Regardless of Trudeau’s domestic political achievements, the Canadian leader did think for some reason it would not be a disgrace to call late Cuban dictator Fidel Castro a “remarkable leader”.
Stalin, Hitler, and Mao were all remarkable leaders now, weren’t they, Trudeau?
They were also “loved” by a lot of people, weren’t they? Or is it just that those people had to “love” them because their lives could be destroyed in a moment, on a whim of any of those “leaders”.
It’s not just that but Trudeau had the impudence of bragging that his father, late Canadian Prime Minister Pierre Trudeau, was “proud to call” Castro “a friend”, and then of defending his eulogy to the Cuban dictator when criticized for it.
I still can’t wrap my head around it: the leader of one of the world’s most democratic and liberal nations, Canada, piling praise on a dictator who turned an entire pretty large island nation into a Gulag.
Regardless of whether that’s leftist delusion and “useful idiocy”, in Vladimir Lenin’s wording, or there is something uglier behind it, Trudeau’s praise of Cuban dictator Fidel Castro has stained his political career and legacy for good.
Compare it with former Canadian Prime Minister Stephen Harper’s blunt words to Vladimir Putin at the G-20 summit in Australia in the fall of 2014, after Russia had annexed the Crimea and the Donbass insurgency had started,
“I guess I’ll shake your hand but I have only one thing to say to you: You need to get out of Ukraine.”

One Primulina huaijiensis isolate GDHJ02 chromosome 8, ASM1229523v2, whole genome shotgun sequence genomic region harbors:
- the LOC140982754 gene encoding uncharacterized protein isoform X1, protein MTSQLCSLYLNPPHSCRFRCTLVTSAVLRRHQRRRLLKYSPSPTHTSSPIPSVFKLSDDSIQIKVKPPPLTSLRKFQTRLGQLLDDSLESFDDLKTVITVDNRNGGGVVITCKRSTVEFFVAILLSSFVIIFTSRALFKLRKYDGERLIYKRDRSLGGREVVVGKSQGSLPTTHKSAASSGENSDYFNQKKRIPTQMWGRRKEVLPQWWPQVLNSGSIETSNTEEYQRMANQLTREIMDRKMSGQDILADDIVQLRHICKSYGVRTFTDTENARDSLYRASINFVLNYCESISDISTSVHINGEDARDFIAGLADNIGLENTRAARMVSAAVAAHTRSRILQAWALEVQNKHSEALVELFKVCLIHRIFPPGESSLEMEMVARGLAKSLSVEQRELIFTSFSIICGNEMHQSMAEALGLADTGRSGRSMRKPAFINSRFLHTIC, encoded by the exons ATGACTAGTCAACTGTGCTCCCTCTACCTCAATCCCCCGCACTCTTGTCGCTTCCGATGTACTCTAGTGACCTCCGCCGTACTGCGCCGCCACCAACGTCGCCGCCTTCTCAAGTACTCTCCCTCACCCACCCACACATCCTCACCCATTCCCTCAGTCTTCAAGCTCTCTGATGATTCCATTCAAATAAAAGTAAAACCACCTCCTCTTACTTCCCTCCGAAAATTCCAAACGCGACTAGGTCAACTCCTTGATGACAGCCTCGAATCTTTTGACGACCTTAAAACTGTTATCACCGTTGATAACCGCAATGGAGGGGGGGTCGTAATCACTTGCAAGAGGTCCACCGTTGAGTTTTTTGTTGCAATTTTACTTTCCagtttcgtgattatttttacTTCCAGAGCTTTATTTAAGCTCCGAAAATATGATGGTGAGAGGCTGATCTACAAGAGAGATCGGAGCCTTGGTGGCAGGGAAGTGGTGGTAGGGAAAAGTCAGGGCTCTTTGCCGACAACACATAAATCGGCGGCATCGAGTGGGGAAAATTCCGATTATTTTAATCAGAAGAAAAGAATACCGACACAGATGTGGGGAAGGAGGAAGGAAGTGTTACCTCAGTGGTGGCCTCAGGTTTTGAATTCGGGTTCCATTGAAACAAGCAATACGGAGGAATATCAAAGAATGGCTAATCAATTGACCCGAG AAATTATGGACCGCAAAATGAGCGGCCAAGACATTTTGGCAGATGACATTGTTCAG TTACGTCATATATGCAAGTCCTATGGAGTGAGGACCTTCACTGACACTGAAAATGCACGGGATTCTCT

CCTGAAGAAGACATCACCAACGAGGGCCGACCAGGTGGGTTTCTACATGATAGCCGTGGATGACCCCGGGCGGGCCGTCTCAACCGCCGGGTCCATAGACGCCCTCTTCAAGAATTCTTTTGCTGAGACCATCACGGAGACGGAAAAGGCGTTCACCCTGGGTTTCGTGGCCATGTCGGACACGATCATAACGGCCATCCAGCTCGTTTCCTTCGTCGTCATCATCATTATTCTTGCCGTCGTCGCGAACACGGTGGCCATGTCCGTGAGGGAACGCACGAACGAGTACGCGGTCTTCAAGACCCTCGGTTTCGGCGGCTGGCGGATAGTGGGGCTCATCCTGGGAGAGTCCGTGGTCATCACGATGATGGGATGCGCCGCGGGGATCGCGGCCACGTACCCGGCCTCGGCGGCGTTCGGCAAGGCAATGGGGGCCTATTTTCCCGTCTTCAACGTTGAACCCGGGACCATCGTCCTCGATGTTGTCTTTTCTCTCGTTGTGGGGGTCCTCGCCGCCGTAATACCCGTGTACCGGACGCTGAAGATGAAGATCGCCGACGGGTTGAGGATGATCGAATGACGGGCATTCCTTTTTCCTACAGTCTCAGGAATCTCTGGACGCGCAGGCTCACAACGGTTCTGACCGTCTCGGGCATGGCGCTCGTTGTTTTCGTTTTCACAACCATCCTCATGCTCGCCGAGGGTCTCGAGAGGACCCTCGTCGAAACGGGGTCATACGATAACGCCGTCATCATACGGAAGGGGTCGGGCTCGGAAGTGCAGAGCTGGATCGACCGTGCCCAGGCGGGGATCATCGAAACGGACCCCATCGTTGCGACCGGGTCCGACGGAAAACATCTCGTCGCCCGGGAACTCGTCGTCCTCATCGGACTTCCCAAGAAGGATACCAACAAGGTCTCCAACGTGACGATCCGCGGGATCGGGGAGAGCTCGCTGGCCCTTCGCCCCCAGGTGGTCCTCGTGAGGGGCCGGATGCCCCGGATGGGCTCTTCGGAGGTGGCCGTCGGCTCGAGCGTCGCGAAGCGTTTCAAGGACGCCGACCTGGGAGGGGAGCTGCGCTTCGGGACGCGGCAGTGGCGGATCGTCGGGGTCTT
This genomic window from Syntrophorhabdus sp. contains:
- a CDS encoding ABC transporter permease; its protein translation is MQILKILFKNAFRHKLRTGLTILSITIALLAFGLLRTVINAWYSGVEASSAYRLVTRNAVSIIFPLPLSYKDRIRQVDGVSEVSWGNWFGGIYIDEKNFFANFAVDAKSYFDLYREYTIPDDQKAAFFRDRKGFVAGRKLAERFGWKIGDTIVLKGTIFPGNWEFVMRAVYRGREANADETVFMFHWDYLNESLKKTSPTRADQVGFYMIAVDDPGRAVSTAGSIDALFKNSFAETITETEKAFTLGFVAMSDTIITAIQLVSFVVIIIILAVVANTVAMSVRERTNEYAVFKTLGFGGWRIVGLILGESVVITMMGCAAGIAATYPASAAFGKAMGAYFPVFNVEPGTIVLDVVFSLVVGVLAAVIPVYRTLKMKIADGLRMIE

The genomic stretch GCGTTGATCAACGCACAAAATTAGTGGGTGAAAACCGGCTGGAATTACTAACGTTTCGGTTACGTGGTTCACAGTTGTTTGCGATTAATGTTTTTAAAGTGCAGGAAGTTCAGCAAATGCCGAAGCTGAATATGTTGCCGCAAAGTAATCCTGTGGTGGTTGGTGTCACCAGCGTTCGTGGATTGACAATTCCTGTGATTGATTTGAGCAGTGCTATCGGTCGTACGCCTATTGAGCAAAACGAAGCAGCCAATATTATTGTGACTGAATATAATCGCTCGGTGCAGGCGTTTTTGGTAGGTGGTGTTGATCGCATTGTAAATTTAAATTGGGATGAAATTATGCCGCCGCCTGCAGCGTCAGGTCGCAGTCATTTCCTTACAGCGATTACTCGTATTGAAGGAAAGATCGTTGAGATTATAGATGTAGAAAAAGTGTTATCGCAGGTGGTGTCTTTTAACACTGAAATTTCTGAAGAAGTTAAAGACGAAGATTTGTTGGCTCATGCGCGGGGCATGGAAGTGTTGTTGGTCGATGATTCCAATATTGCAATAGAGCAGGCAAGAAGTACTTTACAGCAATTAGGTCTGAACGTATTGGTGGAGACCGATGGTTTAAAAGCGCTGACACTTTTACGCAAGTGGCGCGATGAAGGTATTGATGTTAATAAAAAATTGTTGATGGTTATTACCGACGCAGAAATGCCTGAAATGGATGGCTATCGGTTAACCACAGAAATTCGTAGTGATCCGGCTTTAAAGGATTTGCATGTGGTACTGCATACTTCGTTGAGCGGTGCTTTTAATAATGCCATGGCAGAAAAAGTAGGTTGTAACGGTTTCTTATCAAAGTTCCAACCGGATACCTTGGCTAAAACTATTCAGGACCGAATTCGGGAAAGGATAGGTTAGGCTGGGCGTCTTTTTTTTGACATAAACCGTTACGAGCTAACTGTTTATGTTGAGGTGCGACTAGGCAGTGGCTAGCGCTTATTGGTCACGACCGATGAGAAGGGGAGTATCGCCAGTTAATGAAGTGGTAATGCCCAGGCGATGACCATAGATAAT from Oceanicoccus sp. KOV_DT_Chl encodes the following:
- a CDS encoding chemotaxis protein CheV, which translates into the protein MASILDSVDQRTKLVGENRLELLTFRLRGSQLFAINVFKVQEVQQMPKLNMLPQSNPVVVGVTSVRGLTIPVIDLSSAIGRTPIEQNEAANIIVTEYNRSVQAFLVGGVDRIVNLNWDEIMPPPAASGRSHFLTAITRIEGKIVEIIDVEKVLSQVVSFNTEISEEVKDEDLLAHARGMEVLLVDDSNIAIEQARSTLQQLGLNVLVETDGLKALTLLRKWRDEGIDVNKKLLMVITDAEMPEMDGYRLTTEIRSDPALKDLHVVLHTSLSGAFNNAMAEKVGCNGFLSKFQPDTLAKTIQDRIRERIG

It is not like I am a fan of Harper (one piece in Foreign Policy actually called him “the last neocon” and his foreign policy has been assessed as “controversial”), nor have I taken extensive interest in his domestic political record.
However, his direct pledges that Canada is committed to the security of its NATO allies in Eastern Europe against the backdrop of what he described as Putin’s “recklessness” were worthy of respect – a lot more so than Trudeau’s declaration that it had been “a great honor” to hang out with the Castros.
What if they had turned “the island of freedom” in their personal dictatorial fiefdom? Unlike his many “random” photo ops with the public, Trudeau’s praise for Cuban Castro is one PR stunt that has truly backfired.
Showing a weird infatuation with world leaders’ personal relationships, a number of online media were overjoyed about what they called Macron’s “bromance” with Trudeau during their meeting at the G-7 summit in Sicily.
The repugnant “bromance” coverage aside, France’s President Emmanuel Macron should stay as far as possible from such “bromances”, namely, from replicating the Obama and Trudeau model in which seemingly charming leaders end up with nothing to show for, or manage to eagerly disgrace themselves.
Democracy is too fragile, and freedom is always under threat from those who want to benefit by destroying it.
The West and the wider international community need to stand unwavering in the face of repression, and crush it tyranny, first and foremost, by holding the moral high ground for good, and, second, by credibly acting to back it up.
It needs no “being in bed” with swelling domestic financial oligarchies, no fake red lines to be trampled upon by those who are supposed to be intimidated by them, no leader bromances, and no admiration for evil dictators.
That’s where France’s new President Macron can learn a lot about how not to do things from Western leaders who are perceived in a similar way. Macron should not be another Obama or Trudeau.
Fortunately, Macron’s early steps indicate that he won’t be but, unfortunately, one never knows.
Any contribution is appreciated!
*Note: An earlier version of this article appeared on intelligencer post . com.